Overenthusiastic Cluetrainers a Chafe

Here's something that really bugs the crap out of me. Go read this piece. Are you back? Good.

I'm a fan of the Cluetrain Manifesto, but sometimes I think being a Cluetrain fan can be taken to the same extreme as the Ayn Rand die-hards take Atlas Shrugged. (You know the joke - anyone who finishes Atlas Shrugged and enjoys it will be an unrelenting dick for at least a month afterward.) Sometimes the same is true of Cluetrainers.

One symptom of taking the "markets are conversations" thing too far is a distaste for commercializing anything on the net. It's this naive assumption that everything on the Internet should be free of commercial interests that really bugs me. Some Cluetrainers have said to me, flat out, that the Internet was fine before it was commercialized and that it could do fine without all these commercial interests. Bullshit.

Google didn't buy Blogger because it was the cool thing to do. They did it because they believe they can monetize it at some point. Same goes for any Internet company that's been acquired over the years. Nobody acquires companies because they think they're cool. They do it because they want to make money. And thank God some of these companies have been acquired, because producing cool tools or content without a revenue model is a one-way ticket to the dot com graveyard.

That's why it bugs me to see the author of this piece waving the paranoia flags with regard to Technorati's need to make money. That's playing to the paranoia of netizens and rallying them against anything commercial.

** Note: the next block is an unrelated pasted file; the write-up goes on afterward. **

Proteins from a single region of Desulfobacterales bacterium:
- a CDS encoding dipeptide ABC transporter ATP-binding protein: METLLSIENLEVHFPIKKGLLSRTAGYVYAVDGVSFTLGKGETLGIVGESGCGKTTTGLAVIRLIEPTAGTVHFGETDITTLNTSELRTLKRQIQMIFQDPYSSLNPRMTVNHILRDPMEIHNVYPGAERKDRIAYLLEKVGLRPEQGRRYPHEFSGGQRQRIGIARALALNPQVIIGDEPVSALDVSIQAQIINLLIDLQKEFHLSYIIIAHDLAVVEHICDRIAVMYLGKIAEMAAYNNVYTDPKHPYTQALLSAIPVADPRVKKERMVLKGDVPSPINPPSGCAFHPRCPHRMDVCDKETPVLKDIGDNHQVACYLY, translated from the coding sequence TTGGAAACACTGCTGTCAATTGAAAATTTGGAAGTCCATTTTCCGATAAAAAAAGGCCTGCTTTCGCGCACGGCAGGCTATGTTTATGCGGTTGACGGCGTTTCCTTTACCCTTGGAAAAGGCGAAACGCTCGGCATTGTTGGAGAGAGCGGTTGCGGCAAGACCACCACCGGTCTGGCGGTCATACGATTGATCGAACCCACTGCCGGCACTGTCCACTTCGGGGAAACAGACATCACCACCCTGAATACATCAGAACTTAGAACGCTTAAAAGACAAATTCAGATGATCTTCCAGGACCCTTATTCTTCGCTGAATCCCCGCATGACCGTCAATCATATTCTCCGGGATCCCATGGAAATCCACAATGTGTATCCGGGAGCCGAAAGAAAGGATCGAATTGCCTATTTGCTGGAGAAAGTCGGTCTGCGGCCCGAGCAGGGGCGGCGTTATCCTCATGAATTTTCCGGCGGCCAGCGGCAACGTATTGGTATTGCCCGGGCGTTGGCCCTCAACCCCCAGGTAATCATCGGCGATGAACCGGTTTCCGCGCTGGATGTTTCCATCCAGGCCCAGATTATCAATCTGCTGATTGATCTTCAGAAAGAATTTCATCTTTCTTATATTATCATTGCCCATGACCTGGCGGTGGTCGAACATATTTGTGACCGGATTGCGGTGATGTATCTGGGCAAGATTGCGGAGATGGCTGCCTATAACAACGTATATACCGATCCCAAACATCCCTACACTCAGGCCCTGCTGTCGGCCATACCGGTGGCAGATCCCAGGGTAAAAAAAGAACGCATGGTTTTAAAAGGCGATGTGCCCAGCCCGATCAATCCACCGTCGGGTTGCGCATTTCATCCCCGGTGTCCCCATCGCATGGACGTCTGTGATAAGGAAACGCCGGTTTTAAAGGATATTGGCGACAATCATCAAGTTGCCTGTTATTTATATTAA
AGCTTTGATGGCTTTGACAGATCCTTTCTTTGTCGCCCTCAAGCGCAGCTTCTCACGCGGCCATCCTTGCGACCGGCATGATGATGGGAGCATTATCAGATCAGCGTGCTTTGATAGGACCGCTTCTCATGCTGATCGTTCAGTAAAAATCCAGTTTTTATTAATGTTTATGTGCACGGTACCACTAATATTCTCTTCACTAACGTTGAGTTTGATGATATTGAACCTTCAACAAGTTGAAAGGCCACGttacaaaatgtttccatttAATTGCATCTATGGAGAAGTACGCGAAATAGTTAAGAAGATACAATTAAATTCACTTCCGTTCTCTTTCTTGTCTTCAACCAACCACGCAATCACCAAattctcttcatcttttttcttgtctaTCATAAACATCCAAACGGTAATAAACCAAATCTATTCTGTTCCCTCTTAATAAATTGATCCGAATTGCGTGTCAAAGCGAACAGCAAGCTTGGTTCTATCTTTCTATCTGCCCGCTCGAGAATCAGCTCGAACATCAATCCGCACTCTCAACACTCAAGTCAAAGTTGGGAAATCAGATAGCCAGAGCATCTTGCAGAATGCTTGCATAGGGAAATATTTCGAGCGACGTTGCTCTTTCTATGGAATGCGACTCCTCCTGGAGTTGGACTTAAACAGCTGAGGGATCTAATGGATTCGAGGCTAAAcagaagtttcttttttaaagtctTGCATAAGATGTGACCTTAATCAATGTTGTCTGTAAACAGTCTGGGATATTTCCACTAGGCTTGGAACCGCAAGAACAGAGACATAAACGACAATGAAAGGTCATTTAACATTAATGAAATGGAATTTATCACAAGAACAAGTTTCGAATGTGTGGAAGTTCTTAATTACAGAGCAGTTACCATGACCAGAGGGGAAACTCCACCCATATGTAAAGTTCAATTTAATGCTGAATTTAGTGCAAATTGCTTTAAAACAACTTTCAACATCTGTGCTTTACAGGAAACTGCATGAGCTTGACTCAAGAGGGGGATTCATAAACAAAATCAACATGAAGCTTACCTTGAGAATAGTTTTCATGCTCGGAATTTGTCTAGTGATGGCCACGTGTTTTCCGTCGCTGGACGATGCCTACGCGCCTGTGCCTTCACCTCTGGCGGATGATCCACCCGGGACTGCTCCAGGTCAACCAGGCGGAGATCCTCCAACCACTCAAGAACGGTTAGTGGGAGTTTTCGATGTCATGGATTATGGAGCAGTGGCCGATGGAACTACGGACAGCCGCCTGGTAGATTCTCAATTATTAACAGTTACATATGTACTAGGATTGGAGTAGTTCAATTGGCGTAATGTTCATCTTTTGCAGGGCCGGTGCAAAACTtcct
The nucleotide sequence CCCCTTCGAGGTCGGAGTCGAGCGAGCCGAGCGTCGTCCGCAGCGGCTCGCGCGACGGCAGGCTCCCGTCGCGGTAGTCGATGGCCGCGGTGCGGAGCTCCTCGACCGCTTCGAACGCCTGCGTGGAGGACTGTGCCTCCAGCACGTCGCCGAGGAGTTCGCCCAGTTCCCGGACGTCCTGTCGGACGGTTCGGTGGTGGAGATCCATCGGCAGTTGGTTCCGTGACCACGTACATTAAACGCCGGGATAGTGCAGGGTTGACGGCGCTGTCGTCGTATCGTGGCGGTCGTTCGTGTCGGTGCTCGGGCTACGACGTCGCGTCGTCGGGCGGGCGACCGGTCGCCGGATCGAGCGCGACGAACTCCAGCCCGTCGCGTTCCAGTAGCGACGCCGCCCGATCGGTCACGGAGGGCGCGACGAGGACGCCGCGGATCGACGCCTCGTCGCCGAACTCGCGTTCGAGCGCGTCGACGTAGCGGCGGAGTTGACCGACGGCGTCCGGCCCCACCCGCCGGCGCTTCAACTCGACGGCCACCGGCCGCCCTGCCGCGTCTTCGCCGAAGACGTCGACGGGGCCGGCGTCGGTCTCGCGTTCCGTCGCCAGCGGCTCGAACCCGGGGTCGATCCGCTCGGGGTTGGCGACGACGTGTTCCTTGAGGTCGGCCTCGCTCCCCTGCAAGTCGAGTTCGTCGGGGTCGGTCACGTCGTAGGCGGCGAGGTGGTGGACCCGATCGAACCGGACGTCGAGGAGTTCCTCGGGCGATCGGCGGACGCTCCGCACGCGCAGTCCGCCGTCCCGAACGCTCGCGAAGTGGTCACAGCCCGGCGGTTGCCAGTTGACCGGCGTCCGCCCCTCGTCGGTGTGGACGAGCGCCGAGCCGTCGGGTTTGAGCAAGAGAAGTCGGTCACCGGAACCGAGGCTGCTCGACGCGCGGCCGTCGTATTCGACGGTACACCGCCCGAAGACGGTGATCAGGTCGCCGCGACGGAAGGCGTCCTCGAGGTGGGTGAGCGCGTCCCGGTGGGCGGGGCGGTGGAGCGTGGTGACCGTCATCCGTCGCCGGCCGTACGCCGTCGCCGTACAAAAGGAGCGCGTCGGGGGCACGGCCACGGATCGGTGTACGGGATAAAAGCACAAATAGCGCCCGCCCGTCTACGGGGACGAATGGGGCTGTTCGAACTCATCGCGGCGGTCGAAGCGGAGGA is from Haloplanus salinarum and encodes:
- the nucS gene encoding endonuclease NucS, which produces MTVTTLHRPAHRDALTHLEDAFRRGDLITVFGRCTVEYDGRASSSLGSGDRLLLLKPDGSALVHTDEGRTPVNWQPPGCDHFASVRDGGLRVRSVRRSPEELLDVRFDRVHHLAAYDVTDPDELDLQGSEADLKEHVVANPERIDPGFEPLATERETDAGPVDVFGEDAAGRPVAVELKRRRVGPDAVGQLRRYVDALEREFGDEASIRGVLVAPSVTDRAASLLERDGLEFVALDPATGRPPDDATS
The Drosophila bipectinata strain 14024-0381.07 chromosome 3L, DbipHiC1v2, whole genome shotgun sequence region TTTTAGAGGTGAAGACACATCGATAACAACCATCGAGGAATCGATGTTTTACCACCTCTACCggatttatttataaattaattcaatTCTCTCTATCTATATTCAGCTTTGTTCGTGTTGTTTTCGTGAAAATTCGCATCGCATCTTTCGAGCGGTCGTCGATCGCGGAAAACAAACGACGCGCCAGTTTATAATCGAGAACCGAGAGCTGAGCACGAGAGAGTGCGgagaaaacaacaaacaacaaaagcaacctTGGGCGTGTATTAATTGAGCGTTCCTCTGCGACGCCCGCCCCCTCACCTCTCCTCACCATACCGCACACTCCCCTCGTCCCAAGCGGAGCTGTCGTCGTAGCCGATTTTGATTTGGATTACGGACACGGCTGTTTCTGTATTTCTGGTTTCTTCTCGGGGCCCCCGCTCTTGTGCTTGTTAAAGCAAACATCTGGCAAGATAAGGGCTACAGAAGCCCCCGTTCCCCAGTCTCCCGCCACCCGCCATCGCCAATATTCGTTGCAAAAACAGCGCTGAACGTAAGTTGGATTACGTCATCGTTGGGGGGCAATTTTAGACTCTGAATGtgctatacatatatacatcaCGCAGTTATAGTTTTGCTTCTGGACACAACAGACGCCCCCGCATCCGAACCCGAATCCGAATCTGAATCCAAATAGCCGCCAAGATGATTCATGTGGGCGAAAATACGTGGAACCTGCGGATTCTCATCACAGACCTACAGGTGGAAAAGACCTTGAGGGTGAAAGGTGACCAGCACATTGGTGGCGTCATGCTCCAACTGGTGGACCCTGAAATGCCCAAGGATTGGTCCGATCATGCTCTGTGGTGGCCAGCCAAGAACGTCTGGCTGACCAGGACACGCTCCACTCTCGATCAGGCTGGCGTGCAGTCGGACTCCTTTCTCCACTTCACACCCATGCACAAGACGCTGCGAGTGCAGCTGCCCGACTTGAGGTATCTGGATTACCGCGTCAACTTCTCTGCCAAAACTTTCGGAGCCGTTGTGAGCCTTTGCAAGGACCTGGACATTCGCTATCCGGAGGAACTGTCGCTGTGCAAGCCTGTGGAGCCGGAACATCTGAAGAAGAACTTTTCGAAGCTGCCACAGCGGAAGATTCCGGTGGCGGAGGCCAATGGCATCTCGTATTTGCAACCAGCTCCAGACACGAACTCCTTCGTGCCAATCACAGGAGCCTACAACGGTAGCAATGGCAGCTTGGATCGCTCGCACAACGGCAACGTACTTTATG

More below the fold. But that's not the only thing that bugged me about this piece. It seemed to imply that Technorati is doing something wrong in giving visibility into the blogosphere to corporate interests. Now let me tell you something about corporate America.

As much as everyone (myself included) would love to see corporate America's marketing methods turn on a dime, that's so completely unrealistic as to be absurd. I'd love to see corporate folks representing their companies in conversations about products, lifestyles, interests and whatnot. But it's the singularly rare corporation that can turn something like that around overnight. To expect overnight evolution is just plain silly.

I've been selling clients on online marketing programs for 11 years now, and I still have clients who simply want to shovel TV commercials online. I still have clients who don't want any sort of interactivity in their campaigns, because they're afraid of consumer-generated content and what happens when someone decides to launch a tirade against their product. I still have clients who won't use interactive media to its greatest potential out of fear of consumer control.

That's not a testament to my lack of skills in guiding my clients through the interactive landscape. Just about everyone who does what I do has the same problem. Rather, it's a testament to the power of corporate inertia. It's a tough thing to battle, and in many ways, getting clients to change the ways in which they think about communications channels is like trying to turn a supertanker around in a narrow harbor.